Laptop Charger Help - Amperage and Voltage problems - HotUKDeals
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Laptop Charger Help - Amperage and Voltage problems

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I am looking for a replacement laptop charger for my wifes laptop. Its needs to be 20v and 3.25A. I've been offered one that has the same tip that fits, and is for the same make of laptop (albeit a d… Read More
FearTheBassPlayer Avatar
7y, 10m agoPosted 7 years, 10 months ago
I am looking for a replacement laptop charger for my wifes laptop. Its needs to be 20v and 3.25A. I've been offered one that has the same tip that fits, and is for the same make of laptop (albeit a different model) that is 19v and 4.22A.

Will this cause any damage if I try to use it? Does the difference in figures actaully mean anything?
FearTheBassPlayer Avatar
7y, 10m agoPosted 7 years, 10 months ago
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#1
anyone?
#2
Hi Bassman - this will work fine. The only thing to check is that the polarity at the tip is the same. i.e. the outer and inner contacts have the same +ve or -ve symbol ( does that make sense?).

Hope that answers your question.
#3
I dont think that charger would work. You will need a 20v charger with a minimum of 3.25a. It doesnt matter whether it is more amps as it will automatically lower but won't increase wattage
#4
ivanwilson
Hi Bassman - this will work fine. The only thing to check is that the polarity at the tip is the same. i.e. the outer and inner contacts have the same +ve or -ve symbol ( does that make sense?).

Hope that answers your question.


It doesn't answer my question how can you give someone that advise when you couldn't possibly know it will work, do you work at PC world? there has been no mention of make model or nothing else you can buy a universal laptop psu that come with a few different plugs that fit 99% of laptops and on those psu's is a voltage selector and polarity selector the reason for this is because they may have the same plug/socket doesn't mean there compatible, take the HP laptops most use a yellow tip with a circle with a line through it and you can plug a universal psu with a certain tip in and it fits but it doesn't work just because it fits doesn't make it right.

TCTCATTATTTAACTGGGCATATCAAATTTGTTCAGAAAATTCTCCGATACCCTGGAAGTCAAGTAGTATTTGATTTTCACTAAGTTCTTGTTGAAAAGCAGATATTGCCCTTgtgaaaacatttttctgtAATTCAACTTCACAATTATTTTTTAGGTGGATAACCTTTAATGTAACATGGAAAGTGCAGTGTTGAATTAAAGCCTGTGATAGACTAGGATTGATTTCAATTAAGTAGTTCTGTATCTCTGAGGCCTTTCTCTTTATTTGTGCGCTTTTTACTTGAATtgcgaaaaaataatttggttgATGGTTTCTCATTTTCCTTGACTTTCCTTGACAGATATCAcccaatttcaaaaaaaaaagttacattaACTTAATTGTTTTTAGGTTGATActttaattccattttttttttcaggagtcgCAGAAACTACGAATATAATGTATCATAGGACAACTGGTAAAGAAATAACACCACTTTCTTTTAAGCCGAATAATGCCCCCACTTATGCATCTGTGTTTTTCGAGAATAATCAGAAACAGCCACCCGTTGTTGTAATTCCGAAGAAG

OP if you take any notice of this guy you might blow your laptop up you would'nt go to a PC shop and say i need a psu and they just give you one they have knocking about because its similar would you, when all the volts it uses is 20v 1v is a lot.

Be careful just because it fits doesn't mean it will work and even if it does it may damage the very delicate components inside the laptop. The fact you've asked tells me your not sure and the specs you have posted are not the same your old psu 20v and 3.25A and the replacement 19v and 4.22A there's more amps on the new/offered psu and 1 less volt it may not sound a lot but if you have a CPU that uses 1.3v and you stick 1.8 up it chances are very high you would fry it and that's only 0.5v more laptops are built to a very stringent spec and parts inside are rated to work at that spec not above or below.

If you do a search for replacement power supply for your model laptop you will find a replacement psu usually by the oem and it will have a list of laptops that are compatible with the psu and if on that list of compatible laptops is the laptop that your offered psu came from you should be alright but don't assume that because the plugs are the same they are the same.
#5
donnydude
I dont think that charger would work. You will need a 20v charger with a minimum of 3.25a. It doesnt matter whether it is more amps as it will automatically lower but won't increase wattage


You are right but there's no mention of model or nothing its speced at 20v not 19v if it could run on 19v the oem would have given a 19v psu as it saves a little more energy. As I've said just because it fits doesn't make it right, my screwdriver fit in the live of a plug socket but i wouldn't stick it in there.
#6
I can't be much help I'm afraid except to say DONT trust the compatibillity lists OEM PSU manufacturers give.
In just a few hours I killed the battery on my laptop using a 'compatible' PSU that actually had too high output.
#7
Ivan's answer is the most accurate IMHO.

The small drop in voltage will probably have no effect and since it's lower than the original will definitely not cause any damage. The increased current capability defines the maximum current the PSU can deliver not what it delivers all the time. The laptop will be fitted with internal regulator IC's which will compensate for small voltage differences in the power supply.

His advice about checking the polarity of the connector is spot on also. This information should be on the PSU somewhere usually amonst the blub on the back. Look for a diagram of the end of the connector with lines indicating + and -, and compare this to the old PSU.

I don't work in PC World (does anyone??)
#8
Thanks Krosus; I thought Polly was a bit rude but how was she to know I repaired laptop chargers. ;-)
#9
ivanwilson
Thanks Krosus; I thought Polly was a bit rude but how was she to know I repaired laptop chargers. ;-)


Not to mention grammatically and factually challenged :thumbsup:

We'll possibly get accused of nepotism since we're both in Belfast but I can assure all readers it's pure coincidence. Ivan and I have never met. In fact I only noticed the coincidence after I posted.

By the way Bassman, did you get the problem resolved?

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